Re: Re: Re: Bug Report - Two numerical values for a same variable

*To*: mathgroup at smc.vnet.net*Subject*: [mg54361] Re: [mg54300] Re: [mg54271] Re: Bug Report - Two numerical values for a same variable*From*: Andrzej Kozlowski <akoz at mimuw.edu.pl>*Date*: Sat, 19 Feb 2005 02:32:08 -0500 (EST)*References*: <00ed01c512b0$2f242850$6400a8c0@Main> <curpbn$r28$1@smc.vnet.net> <200502150438.XAA29728@smc.vnet.net> <200502161936.OAA19223@smc.vnet.net> <bc260b75189ab899a75c3a5c65dc0bcf@gmail.com> <4214B60F.2050207@math.umass.edu>*Sender*: owner-wri-mathgroup at wolfram.com

Obviously this was meant as an illustration of how things "would have worked" had Rational[2,3] not been an Atom! Note the "would have"! Rational[a,b] is just an undefined expression with head Rational and is not an atom. Andrzej On 17 Feb 2005, at 16:19, Murray Eisenberg wrote: > Given that Rational[a, b] is, as you say, meaningless, I'm not yet > convinced by your reasoning on grounds of Mathematica consistency! > > Andrzej Kozlowski wrote: >> The reasons why Rational[2,3] or Complex[2,3] are atoms are nor >> really mathematical but come from considering the structure of >> expressions in the Mathematica language and way expressions are >> transformed by various structured operations. To see what I mean >> consider the following list >> ls = {1, 2, 3/4, 5 + 6*I, Rational[a, b]}; >> Note that 3/4 evaluates to the atom Rational[3,4] but Rational[a,b] >> is not an atom and is actually meaningless. >> I think most people would agree that we would like all the numbers >> 1.2,3/4 and 5+6I to be treated "in the same way" by various >> structured operations that accept level specifications, such as like >> Map, Apply etc. This is indeed the case. Consider >> In[2]:= >> Map[g, ls, -1] >> Out[2]= >> {g[1], g[2], g[3/4], g[5 + 6*I], g[Rational[g[a], g[b]]]} >> You can see the difference between the treatment of the atomic >> Rational[3,4] (or Complex[5,6]) and non-atomic Rational[a,b]. This >> and similar reasons justify treating Rational[3,4] and Complex[5,6] >> as atoms. This is a quite different issue from the one whether >> rationals or complex numbers are in some mathematical sense "atoms" >> or not. A case can be made both for the "yes" and the "no" answer, >> but it has nothing to do with the reason why in Mathematica >> Rational[2,3] and Complex[5,6] are atoms. >> Andrzej Kozlowski >> On 16 Feb 2005, at 20:36, Murray Eisenberg wrote: >>> The manipulations below are precisely what's so confusing about >>> Rational >>> objects (and Complex objects) being atoms. If >>> >>> 1/2 /. Rational[x_, 2] -> Rational[x, 7] >>> >>> works, then why not the following? >>> >>> Part[Rational[1, 2], 2] >>> >>> I can "believe" that integers and reals (and maybe strings) are >>> atoms; >>> but believing that rationals and complex numbers are atoms is a hard >>> thing to swallow! >>> >>> This has always bothered me -- and hence given me trouble trying to, >>> um, >>> rationalize this to students when I've taught Mathematica. >>> >>> >>> Scott Hemphill wrote: >>> >>>> DrBob <drbob at bigfoot.com> writes: >>>> >>>> >>>>> That explains it, but only in the sense that "things fall down" is >>>>> a theory of gravity. Why should Rationals be atomic, for goodness >>>>> sake? And how did I use Mathematica all this time without hearing >>>>> about it? >>>>> >>>>> Sigh... >>>> >>>> >>>> >>>> >>>> In[1]:= FullForm[1/2] >>>> >>>> Out[1]//FullForm= Rational[1, 2] >>>> >>>> In[2]:= 1/2 /. Rational[x_,2] -> Rational[x,7] >>>> >>>> 1 >>>> Out[2]= - >>>> 7 >>>> >>>> Scott >>> >>> >>> -- >>> Murray Eisenberg murray at math.umass.edu >>> Mathematics & Statistics Dept. >>> Lederle Graduate Research Tower phone 413 549-1020 (H) >>> University of Massachusetts 413 545-2859 (W) >>> 710 North Pleasant Street fax 413 545-1801 >>> Amherst, MA 01003-9305 >>> >>> > > -- > Murray Eisenberg murray at math.umass.edu > Mathematics & Statistics Dept. > Lederle Graduate Research Tower phone 413 549-1020 (H) > University of Massachusetts 413 545-2859 (W) > 710 North Pleasant Street fax 413 545-1801 > Amherst, MA 01003-9305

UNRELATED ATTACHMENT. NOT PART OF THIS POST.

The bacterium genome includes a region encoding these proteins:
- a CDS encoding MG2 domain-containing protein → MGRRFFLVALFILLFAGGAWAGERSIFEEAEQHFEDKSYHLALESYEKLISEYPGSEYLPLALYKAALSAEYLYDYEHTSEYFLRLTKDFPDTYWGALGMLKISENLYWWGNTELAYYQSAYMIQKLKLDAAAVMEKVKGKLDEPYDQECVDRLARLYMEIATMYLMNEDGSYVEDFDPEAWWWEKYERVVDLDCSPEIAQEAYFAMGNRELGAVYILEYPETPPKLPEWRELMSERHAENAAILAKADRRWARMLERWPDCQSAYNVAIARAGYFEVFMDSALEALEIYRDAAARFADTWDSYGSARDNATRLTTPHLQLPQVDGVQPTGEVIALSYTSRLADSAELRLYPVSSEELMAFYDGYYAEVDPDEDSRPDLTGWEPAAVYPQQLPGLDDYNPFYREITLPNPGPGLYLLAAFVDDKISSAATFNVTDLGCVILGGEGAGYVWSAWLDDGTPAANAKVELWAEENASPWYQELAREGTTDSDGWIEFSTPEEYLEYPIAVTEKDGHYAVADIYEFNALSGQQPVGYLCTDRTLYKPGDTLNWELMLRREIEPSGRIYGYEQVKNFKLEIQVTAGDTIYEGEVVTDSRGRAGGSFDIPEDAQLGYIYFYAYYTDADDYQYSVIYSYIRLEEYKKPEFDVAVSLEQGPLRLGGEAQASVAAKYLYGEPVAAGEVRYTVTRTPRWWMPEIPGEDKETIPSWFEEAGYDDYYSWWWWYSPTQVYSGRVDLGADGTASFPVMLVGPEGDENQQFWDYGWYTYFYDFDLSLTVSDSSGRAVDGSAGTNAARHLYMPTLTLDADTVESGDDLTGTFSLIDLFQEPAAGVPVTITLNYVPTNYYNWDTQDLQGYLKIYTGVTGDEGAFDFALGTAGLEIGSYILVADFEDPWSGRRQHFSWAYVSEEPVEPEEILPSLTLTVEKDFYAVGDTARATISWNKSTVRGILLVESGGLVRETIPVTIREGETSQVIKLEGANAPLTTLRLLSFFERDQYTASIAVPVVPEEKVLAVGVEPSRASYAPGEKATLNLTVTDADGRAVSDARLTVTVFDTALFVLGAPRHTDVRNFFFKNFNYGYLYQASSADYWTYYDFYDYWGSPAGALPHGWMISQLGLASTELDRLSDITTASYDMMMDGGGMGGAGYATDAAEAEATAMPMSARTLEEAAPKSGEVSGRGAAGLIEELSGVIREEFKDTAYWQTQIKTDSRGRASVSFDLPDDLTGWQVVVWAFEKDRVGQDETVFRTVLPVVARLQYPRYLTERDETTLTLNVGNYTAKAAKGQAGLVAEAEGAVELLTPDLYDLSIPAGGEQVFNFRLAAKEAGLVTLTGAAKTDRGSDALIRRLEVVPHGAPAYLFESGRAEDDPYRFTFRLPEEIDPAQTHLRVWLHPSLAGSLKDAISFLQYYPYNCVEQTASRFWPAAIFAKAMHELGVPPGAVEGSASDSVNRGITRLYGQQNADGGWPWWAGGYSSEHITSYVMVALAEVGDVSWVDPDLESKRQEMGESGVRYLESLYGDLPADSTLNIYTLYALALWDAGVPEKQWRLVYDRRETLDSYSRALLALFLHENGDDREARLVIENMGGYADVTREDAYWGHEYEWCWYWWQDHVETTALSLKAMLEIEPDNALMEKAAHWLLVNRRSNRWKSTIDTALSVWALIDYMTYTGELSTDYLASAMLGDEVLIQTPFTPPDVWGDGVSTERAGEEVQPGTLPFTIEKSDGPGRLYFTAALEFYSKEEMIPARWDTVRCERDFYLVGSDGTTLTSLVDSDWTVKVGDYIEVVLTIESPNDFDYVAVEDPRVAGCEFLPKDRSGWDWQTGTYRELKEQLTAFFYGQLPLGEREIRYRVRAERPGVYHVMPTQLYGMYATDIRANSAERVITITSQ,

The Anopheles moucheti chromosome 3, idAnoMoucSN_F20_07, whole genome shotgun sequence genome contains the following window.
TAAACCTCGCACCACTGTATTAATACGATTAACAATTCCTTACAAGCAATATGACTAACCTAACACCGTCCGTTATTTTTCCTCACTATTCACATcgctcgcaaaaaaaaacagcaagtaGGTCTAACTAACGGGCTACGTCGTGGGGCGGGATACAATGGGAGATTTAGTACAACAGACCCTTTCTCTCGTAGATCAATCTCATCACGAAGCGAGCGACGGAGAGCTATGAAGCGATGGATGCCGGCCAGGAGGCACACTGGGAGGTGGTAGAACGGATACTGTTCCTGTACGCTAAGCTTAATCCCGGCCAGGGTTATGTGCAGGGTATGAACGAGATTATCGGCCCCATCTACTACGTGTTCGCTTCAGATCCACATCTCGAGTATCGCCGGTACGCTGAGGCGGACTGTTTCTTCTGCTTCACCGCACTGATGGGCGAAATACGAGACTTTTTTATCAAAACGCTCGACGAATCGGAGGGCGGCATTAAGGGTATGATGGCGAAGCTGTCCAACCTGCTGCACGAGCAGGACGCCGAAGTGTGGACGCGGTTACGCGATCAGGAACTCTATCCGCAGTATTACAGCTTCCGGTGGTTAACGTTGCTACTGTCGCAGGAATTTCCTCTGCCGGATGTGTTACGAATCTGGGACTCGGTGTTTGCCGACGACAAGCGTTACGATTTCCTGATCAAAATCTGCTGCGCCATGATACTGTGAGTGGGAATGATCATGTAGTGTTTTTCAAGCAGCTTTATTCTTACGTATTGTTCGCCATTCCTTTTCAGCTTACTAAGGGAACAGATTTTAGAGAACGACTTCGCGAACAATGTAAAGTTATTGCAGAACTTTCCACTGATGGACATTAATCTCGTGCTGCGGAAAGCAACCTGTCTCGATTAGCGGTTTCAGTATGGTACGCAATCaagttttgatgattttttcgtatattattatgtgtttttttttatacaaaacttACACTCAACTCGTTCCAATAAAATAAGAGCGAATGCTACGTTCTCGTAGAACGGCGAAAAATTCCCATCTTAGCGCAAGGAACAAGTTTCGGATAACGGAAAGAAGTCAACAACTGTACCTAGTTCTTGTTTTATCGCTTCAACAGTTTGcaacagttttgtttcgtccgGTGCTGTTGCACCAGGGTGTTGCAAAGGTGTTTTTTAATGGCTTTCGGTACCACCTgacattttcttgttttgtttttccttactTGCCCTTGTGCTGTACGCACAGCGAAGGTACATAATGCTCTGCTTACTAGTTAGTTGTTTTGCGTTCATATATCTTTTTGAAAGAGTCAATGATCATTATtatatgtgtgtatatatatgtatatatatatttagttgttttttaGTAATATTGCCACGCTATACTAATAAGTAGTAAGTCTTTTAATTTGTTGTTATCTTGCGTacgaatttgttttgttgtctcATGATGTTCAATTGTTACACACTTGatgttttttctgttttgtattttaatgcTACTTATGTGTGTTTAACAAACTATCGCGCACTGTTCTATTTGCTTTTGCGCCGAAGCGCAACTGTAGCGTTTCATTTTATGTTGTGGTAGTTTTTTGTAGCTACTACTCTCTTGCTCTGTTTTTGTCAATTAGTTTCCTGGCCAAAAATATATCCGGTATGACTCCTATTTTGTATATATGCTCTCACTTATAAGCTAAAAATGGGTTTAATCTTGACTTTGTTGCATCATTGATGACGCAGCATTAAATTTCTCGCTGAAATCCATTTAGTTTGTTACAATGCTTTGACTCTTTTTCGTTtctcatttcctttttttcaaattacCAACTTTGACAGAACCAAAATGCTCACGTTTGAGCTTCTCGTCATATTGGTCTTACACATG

**References**:**Re: Bug Report - Two numerical values for a same variable***From:*Scott Hemphill <hemphill@hemphills.net>

**Re: Re: Bug Report - Two numerical values for a same variable***From:*Murray Eisenberg <murray@math.umass.edu>

**Re: Re: Re: Bug Report - Two numerical values for a same variable**

**Re: Re: Re: Bug Report - Two numerical values for a same variable**

**Re: Re: Re: Bug Report - Two numerical values for a same variable**

**Re: Re: Re: Bug Report - Two numerical values for a same variable**